One of my most anticipated games this year is the next one battlefield, Not for any specific title innovation or features I can’t wait to explore, but for existing games. I like “Battlefield”, there really is no other shooter who can replicate the scale, destructive power, marksmanship, combined weapon combat and unforgettable moments of the series.
Rumors about the development direction of the next edition of “Battlefield” often appeared in the months before the game was announced. This time, there was a one-year rumor that DICE was remaking “Battlefield 3″ so that people would stay until the next mainline entry. This seems to have become another rumor: DICE is replacing it from ” Inspirational game in “Battlefield 3”.
I’m not really here to comment on the validity or even the possibility of the rumors themselves, but this makes me think about a special feature of rumors. Battlefield 3 Finally defined it for me, I hope DICE can use it in “Battlefield 6”, regardless of the similarity in mechanical or design. I have discussed some before, but one thing about “Battlefield 3” has withstood the test of time and is outstanding, and that is the lack of focus on the careful management of the game.
It is no exaggeration to say that the environment released by “Battlefield 3” and some of the surrounding environments are similar in many respects to those waiting for “Battlefield 6” today. The 2011 game appeared when “Call of Duty” (Call of Duty) dominated AAA shooting games, and EA insisted on competing with “Battlefield 3” for this market share.
“Battlefield 3″‘s faster pace, shorter TTK and more attention to close combat, partly to attract the “Call of Duty” crowd. This push is even reflected in game decisions, such as minimaps. Although Battlefield has a positioning system, it still draws on the rules of Call of Duty. But DICE also knows that this will not only lag behind the core “Battlefield” community, so the marketing of “Battlefield 3” has played a role in both. On the one hand, it shows the large-scale and all-out war on the border of the Caspian Sea. It also assures those who rarely consider “Battlefield” that BF3 is a game and their “Call of Duty” skills can be seamlessly transferred, such as Metro and Grand Bazaar.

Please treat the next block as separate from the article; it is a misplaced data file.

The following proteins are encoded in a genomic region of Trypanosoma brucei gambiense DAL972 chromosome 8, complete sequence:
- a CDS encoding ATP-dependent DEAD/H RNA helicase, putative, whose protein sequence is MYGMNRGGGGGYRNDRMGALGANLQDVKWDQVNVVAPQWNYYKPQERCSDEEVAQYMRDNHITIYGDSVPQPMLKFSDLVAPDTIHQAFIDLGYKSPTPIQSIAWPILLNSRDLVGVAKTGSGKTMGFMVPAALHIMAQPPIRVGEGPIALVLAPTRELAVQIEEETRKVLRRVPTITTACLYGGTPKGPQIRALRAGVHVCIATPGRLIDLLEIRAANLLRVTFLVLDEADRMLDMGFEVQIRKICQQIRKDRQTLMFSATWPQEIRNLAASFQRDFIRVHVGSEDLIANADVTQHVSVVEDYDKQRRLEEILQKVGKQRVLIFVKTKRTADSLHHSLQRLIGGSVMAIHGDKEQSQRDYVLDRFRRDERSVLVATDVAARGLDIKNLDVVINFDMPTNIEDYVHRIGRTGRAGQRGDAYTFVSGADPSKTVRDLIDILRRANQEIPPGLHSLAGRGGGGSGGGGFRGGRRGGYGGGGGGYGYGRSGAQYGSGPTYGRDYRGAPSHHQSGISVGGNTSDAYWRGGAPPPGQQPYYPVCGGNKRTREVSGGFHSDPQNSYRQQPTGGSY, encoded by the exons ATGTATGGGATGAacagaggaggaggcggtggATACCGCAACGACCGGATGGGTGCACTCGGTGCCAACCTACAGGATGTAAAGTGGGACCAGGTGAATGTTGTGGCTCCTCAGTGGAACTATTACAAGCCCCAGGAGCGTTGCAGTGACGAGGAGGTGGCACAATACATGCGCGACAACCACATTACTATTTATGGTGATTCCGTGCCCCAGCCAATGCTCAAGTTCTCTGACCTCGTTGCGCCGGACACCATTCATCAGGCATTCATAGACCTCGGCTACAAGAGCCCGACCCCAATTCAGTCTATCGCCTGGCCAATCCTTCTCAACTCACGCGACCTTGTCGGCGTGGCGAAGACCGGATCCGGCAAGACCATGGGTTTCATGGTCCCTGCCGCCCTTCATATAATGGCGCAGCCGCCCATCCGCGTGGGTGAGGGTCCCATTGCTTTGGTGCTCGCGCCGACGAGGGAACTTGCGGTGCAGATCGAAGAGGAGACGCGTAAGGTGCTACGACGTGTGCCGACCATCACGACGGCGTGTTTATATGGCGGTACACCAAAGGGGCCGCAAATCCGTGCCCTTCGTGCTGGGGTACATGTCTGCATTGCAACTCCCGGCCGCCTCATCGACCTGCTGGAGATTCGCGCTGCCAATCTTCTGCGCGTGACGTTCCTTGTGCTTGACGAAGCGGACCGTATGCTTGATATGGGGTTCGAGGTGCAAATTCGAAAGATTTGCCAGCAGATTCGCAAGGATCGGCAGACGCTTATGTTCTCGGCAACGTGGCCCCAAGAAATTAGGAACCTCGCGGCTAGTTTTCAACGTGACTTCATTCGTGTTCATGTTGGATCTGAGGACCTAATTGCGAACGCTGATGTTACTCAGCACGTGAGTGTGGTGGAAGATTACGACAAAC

Ten years later, DICE fell into a similar situation. “Call of Duty” has re-emerged, thanks in large part to the excellent restart of modern warfare and its sub-theaters. “Call of Duty” is important throughout the year, a status it has never enjoyed since the original “Modern Warfare” and “Black Ops” came out.
EA may have long given up on the task of overthrowing Call of Duty, but after attracting a large audience, it is more motivated than ever, just like Apex Legends is a PUBG competitor. EA is also likely not to be excited that many of the visible Battlefield communities (YouTubers, Twitch streamers, and long-term voices associated with their brand) are now the spokespersons of Warzone. If nothing else, the battlefield can attract the attention of those people.
This brings us back to the micro-focus design of Battlefield 3, and I hope this can be repeated in the new game.
From a distance, “Battlefield 3” actually looks disjointed and scattered. Some maps cater to the needs of one community and encourage certain styles of play, while others target another group of people.